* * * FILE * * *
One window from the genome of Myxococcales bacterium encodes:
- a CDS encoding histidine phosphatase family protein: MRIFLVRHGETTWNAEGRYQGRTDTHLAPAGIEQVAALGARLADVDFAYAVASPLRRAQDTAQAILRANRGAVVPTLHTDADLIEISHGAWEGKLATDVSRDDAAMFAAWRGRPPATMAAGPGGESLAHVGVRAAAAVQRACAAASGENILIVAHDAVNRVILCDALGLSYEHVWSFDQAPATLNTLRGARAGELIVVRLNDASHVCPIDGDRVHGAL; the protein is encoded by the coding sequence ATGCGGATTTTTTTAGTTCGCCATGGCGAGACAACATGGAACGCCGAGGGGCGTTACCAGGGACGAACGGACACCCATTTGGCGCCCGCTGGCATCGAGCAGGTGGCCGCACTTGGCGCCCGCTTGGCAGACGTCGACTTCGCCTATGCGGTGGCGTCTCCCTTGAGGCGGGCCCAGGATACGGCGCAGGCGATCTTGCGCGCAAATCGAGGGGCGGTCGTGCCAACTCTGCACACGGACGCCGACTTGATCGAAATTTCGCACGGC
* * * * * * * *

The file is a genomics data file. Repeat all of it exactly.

One window from the genome of Myxococcales bacterium encodes:
- a CDS encoding histidine phosphatase family protein: MRIFLVRHGETTWNAEGRYQGRTDTHLAPAGIEQVAALGARLADVDFAYAVASPLRRAQDTAQAILRANRGAVVPTLHTDADLIEISHGAWEGKLATDVSRDDAAMFAAWRGRPPATMAAGPGGESLAHVGVRAAAAVQRACAAASGENILIVAHDAVNRVILCDALGLSYEHVWSFDQAPATLNTLRGARAGELIVVRLNDASHVCPIDGDRVHGAL; the protein is encoded by the coding sequence ATGCGGATTTTTTTAGTTCGCCATGGCGAGACAACATGGAACGCCGAGGGGCGTTACCAGGGACGAACGGACACCCATTTGGCGCCCGCTGGCATCGAGCAGGTGGCCGCACTTGGCGCCCGCTTGGCAGACGTCGACTTCGCCTATGCGGTGGCGTCTCCCTTGAGGCGGGCCCAGGATACGGCGCAGGCGATCTTGCGCGCAAATCGAGGGGCGGTCGTGCCAACTCTGCACACGGACGCCGACTTGATCGAAATTTCGCACGGC